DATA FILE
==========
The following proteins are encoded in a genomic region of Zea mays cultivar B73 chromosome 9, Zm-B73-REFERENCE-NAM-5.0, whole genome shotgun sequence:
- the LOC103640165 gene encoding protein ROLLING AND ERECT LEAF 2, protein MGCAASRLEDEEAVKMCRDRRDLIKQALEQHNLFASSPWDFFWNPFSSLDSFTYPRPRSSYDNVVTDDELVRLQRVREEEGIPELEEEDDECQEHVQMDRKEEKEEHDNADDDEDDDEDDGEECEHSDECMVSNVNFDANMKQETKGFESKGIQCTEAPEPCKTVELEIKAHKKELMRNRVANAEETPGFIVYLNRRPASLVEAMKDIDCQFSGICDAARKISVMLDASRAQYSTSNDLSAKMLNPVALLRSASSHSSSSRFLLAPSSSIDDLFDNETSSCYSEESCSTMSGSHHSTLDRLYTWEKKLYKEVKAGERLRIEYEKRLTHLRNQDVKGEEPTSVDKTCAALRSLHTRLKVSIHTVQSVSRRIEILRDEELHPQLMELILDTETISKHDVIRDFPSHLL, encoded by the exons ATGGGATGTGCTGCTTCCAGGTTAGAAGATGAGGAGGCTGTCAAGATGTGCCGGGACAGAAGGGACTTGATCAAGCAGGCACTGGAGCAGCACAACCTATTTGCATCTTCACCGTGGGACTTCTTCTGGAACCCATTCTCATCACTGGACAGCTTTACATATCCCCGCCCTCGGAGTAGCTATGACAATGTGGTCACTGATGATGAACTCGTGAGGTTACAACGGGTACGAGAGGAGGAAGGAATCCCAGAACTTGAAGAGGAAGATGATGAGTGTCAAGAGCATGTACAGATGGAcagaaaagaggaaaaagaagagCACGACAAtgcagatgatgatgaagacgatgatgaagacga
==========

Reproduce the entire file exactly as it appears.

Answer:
The following proteins are encoded in a genomic region of Zea mays cultivar B73 chromosome 9, Zm-B73-REFERENCE-NAM-5.0, whole genome shotgun sequence:
- the LOC103640165 gene encoding protein ROLLING AND ERECT LEAF 2, protein MGCAASRLEDEEAVKMCRDRRDLIKQALEQHNLFASSPWDFFWNPFSSLDSFTYPRPRSSYDNVVTDDELVRLQRVREEEGIPELEEEDDECQEHVQMDRKEEKEEHDNADDDEDDDEDDGEECEHSDECMVSNVNFDANMKQETKGFESKGIQCTEAPEPCKTVELEIKAHKKELMRNRVANAEETPGFIVYLNRRPASLVEAMKDIDCQFSGICDAARKISVMLDASRAQYSTSNDLSAKMLNPVALLRSASSHSSSSRFLLAPSSSIDDLFDNETSSCYSEESCSTMSGSHHSTLDRLYTWEKKLYKEVKAGERLRIEYEKRLTHLRNQDVKGEEPTSVDKTCAALRSLHTRLKVSIHTVQSVSRRIEILRDEELHPQLMELILDTETISKHDVIRDFPSHLL, encoded by the exons ATGGGATGTGCTGCTTCCAGGTTAGAAGATGAGGAGGCTGTCAAGATGTGCCGGGACAGAAGGGACTTGATCAAGCAGGCACTGGAGCAGCACAACCTATTTGCATCTTCACCGTGGGACTTCTTCTGGAACCCATTCTCATCACTGGACAGCTTTACATATCCCCGCCCTCGGAGTAGCTATGACAATGTGGTCACTGATGATGAACTCGTGAGGTTACAACGGGTACGAGAGGAGGAAGGAATCCCAGAACTTGAAGAGGAAGATGATGAGTGTCAAGAGCATGTACAGATGGAcagaaaagaggaaaaagaagagCACGACAAtgcagatgatgatgaagacgatgatgaagacga